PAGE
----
Five Steps to a Higher Credit Score
Learn how to manage your credit score and improve your creditworthiness. Think of your credit score as a picture of your credit risk. This picture reflects your risk at a specific point in time. A picture does not change; however, when you take another one, you will probably look a little different. Similarly, when your credit information changes, your score will also change to reflect the updated information.
There are steps you can take to ensure that each time a new "credit picture" is taken, it shows your best side. By observing the following guidelines, you can influence your credit worthiness for the better:
#1 - Be Punctual - Pay all your bills on time. Late payments, collections, and bankruptcies have the greatest negative effect on your credit score.
#2 - Check your Credit Profile Regularly - and take the necessary steps to remove inaccuracies - Don't let your credit health suffer due to inaccurate information. If you find an inaccuracy on your credit profile contact the creditor associated with the account or the credit reporting agencies to correct it immediately.
#3 - Watch your Debt - Keep your account balances below 50% of your available credit. For instance, if you have a credit card with a $1,000 limit, you should try to keep the balance owed below $500.
#4 - Give yourself Time - Time is one of the most significant factors that can improve your credit score. Establish a long history of paying your bills on time and using credit responsibly. You may also want to keep the oldest account on your credit profile open in order to lengthen your period of active credit use.
#5 - Avoid Excessive Inquiries - A large number of inquiries occurred over a short period of time may be interpreted as a sign that you are opening numerous credit accounts due to financial difficulties or overextending yourself by taking on more debt than you can easily repay.
Are you feeling overwhelmed with debt? Worried about how much you are spending on interest each month? Lowering the amount of debt you carry can significantly improve your credit profile, reduce the loan rates you could receive and save you a lot in interest payments. It just takes a few easy steps and a little dedication to take control of your debt.
#1 - Get the Facts
Collect all your account, loan and credit information and go over the records with a fine tooth comb. Write down the monthly payment, debt amount, interest rate and term of each debt on a sheet of paper. Next, write down your total monthly income and list your estimated monthly expenses.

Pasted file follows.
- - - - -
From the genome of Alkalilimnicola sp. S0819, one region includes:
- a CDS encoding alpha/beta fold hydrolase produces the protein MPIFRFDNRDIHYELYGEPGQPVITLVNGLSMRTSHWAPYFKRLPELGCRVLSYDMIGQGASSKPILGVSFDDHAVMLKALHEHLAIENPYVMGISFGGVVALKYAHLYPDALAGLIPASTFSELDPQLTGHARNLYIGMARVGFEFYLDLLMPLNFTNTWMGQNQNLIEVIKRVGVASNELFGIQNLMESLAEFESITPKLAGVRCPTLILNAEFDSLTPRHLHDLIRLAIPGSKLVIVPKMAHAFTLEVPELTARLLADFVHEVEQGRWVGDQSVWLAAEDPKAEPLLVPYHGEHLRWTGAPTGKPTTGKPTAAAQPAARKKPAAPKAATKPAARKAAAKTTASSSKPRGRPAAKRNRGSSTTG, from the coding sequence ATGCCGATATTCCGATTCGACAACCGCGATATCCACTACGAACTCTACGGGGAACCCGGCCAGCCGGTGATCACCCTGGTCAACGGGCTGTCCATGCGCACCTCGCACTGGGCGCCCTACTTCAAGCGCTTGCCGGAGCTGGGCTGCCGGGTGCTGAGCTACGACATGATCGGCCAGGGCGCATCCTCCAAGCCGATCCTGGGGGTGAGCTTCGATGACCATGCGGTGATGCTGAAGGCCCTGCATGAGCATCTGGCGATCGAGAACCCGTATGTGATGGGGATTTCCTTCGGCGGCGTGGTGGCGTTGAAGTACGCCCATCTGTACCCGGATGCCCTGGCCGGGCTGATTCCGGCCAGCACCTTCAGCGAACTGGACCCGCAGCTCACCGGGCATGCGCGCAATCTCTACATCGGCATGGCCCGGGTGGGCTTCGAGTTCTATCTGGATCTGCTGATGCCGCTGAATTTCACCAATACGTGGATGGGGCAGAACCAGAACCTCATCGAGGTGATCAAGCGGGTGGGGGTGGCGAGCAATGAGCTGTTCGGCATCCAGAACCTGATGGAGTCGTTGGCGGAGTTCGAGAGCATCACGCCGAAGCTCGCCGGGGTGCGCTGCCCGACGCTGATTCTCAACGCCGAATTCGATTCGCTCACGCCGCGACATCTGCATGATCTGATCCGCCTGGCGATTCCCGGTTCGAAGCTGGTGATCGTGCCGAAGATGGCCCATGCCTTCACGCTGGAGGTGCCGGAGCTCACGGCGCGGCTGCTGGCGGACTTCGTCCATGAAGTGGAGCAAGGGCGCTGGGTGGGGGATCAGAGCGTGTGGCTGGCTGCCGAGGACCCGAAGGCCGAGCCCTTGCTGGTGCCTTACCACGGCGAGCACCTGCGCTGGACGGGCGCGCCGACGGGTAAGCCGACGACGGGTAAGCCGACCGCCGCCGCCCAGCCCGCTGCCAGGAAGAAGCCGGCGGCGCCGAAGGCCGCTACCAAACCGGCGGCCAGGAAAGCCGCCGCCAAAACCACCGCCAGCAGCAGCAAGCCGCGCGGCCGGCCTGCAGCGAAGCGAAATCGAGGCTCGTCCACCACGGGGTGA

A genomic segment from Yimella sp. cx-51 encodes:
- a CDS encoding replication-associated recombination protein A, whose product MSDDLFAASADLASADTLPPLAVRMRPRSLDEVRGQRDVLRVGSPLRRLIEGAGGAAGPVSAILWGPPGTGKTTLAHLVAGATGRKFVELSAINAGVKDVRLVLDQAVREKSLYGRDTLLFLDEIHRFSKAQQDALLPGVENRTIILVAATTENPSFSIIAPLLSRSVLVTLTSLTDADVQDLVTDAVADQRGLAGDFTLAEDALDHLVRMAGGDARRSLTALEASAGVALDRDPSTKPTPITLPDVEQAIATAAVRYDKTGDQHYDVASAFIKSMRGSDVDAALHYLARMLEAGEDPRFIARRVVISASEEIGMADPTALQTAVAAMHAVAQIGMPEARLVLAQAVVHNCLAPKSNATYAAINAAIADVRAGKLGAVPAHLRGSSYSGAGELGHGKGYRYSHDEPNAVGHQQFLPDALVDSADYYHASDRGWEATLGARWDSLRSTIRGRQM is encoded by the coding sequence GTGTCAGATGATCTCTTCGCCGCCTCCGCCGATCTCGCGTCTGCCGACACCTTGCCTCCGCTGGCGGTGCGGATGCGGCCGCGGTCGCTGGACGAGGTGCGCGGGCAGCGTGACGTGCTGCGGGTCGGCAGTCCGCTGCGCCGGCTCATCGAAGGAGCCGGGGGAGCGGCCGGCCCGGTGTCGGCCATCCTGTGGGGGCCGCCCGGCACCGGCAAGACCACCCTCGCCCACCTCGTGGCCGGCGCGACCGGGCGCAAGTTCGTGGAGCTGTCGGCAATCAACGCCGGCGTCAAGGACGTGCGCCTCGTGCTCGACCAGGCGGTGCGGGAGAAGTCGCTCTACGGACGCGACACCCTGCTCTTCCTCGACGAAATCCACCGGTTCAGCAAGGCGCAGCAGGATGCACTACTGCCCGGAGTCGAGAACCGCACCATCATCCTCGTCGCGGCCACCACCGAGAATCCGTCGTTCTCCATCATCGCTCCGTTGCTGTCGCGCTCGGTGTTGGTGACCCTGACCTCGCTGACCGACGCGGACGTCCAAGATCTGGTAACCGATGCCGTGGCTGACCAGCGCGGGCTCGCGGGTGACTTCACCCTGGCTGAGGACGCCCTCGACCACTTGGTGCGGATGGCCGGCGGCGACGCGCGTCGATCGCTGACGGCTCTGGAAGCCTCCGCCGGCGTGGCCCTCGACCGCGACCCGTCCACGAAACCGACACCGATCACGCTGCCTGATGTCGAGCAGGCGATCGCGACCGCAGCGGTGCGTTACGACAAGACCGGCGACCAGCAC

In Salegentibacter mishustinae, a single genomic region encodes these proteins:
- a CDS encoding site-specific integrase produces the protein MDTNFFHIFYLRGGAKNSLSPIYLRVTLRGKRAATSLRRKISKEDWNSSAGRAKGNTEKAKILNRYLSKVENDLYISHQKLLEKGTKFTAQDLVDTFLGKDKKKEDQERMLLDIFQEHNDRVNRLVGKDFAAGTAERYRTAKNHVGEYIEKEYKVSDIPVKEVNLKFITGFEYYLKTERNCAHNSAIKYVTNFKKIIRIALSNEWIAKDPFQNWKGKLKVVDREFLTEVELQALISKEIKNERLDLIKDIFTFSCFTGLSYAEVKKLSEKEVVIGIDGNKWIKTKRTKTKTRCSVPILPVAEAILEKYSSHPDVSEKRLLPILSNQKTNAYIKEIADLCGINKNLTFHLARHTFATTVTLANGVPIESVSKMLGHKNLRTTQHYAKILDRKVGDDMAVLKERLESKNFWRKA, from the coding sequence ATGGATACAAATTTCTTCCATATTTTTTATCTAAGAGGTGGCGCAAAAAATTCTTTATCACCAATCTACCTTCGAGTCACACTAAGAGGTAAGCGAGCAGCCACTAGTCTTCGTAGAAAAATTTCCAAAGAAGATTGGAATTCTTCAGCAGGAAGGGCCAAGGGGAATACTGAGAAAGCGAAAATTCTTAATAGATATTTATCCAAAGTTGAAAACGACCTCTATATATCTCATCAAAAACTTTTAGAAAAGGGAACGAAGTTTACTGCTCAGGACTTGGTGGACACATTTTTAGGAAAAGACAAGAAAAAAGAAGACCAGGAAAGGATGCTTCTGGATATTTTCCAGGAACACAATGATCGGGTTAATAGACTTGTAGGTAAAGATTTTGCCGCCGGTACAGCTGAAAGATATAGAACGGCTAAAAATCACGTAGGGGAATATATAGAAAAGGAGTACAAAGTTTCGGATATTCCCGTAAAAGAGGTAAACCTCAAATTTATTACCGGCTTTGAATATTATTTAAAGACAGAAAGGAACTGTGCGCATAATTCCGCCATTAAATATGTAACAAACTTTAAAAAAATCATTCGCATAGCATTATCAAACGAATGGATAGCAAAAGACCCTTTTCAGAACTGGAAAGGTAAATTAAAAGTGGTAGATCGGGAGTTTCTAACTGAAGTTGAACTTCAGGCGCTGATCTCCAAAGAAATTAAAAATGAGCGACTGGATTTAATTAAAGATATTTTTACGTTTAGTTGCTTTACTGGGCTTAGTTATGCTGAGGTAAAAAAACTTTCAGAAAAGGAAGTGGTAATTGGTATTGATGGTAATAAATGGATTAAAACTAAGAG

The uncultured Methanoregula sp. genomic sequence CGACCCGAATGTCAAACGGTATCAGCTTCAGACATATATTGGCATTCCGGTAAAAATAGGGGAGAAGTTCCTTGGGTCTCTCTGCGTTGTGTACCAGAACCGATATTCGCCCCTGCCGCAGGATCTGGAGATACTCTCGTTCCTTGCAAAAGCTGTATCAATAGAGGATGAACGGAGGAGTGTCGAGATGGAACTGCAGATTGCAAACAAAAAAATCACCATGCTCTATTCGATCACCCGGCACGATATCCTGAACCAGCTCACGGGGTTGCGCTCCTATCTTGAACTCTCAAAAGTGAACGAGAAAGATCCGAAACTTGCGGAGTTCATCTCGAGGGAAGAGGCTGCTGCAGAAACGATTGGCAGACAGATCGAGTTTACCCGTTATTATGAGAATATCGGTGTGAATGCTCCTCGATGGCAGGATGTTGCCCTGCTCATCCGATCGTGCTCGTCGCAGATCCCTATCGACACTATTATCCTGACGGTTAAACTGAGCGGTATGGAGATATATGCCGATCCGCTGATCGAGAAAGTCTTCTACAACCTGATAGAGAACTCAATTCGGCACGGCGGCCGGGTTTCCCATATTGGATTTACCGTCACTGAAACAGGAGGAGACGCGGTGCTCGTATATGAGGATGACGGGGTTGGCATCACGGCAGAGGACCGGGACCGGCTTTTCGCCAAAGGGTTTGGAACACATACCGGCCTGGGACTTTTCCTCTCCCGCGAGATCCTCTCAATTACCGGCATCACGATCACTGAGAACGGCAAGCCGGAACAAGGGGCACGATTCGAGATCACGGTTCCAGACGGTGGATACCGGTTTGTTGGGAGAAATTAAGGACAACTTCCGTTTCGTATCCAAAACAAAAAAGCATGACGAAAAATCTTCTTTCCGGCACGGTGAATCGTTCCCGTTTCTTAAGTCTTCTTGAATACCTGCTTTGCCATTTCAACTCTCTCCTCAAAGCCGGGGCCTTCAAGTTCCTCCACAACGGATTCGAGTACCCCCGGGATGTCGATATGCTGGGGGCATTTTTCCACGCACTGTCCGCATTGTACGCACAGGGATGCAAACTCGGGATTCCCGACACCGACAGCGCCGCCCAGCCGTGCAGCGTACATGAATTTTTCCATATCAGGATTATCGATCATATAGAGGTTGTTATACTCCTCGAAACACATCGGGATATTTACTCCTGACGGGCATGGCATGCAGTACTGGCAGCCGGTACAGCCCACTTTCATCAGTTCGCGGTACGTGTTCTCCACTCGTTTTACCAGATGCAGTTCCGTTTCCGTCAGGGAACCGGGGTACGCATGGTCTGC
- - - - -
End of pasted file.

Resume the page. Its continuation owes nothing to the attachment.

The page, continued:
#2 - Do the Math
Calculate your monthly budget and find a way to reduce your expenses so that you are saving 10% of your income each month. Apply these savings toward paying off your debts. Use the following “accelerator margin” formula to decide what to pay first:
Create a list of all your debts.
For each debt, divide the total amount that you owe by the monthly payment.
Put the debts in order, starting with the lowest division answer.
Each month make the current minimum payment on each debt.
Except debt No. 1 (lowest division answer), to which you apply about 10% of your monthly income.
Repeat until debt No. 1 is paid.
When the first debt is paid repeat the process by paying the minimum monthly payment on all bills except the No. 2 debt.
Pay the 10% amount plus the amount you previously paid for debt No. 1.
Continue until debt No. 2. is paid.
Begin eliminating debt No. 3 with your 10% savings and the amount you owed on former debt No. 1, No. 2 and so on ...
#3 - Negotiate and Consolidate
While you are working on reducing those balances with the margin” schedule, try lowering the interest rates on some of the highest interest debts. Call your creditors and negotiate for a rate reduction or consider moving your balances to less expensive credit cards (this may cause a slight drop in your credit score if you open a new credit account). Also, take this opportunity to see if you have any account balances above 50% of the available line of credit. Having high balances can harm your credit score, you can help this by transferring some of the debts to different accounts.
#4 - Refinance
After taking control of your credit card and small loan debts, take a look at your major loans. Would it make sense to refinance your mortgage or auto loan? Reducing your interest rate by a few points can potentially save you hundreds each month. Talk with your lender about a home equity loan, you can apply the amount you pull out toward reducing your high interest debts.
#5 - Stick to the plan
Create a payment calendar with the due dates and the payment amounts you just calculated. Sign up for automatic bill payment through your bank or register for online payments to keep you on schedule. Set goals for reducing your debts and don’t forget to celebrate when you reach a major debt-reduction milestone!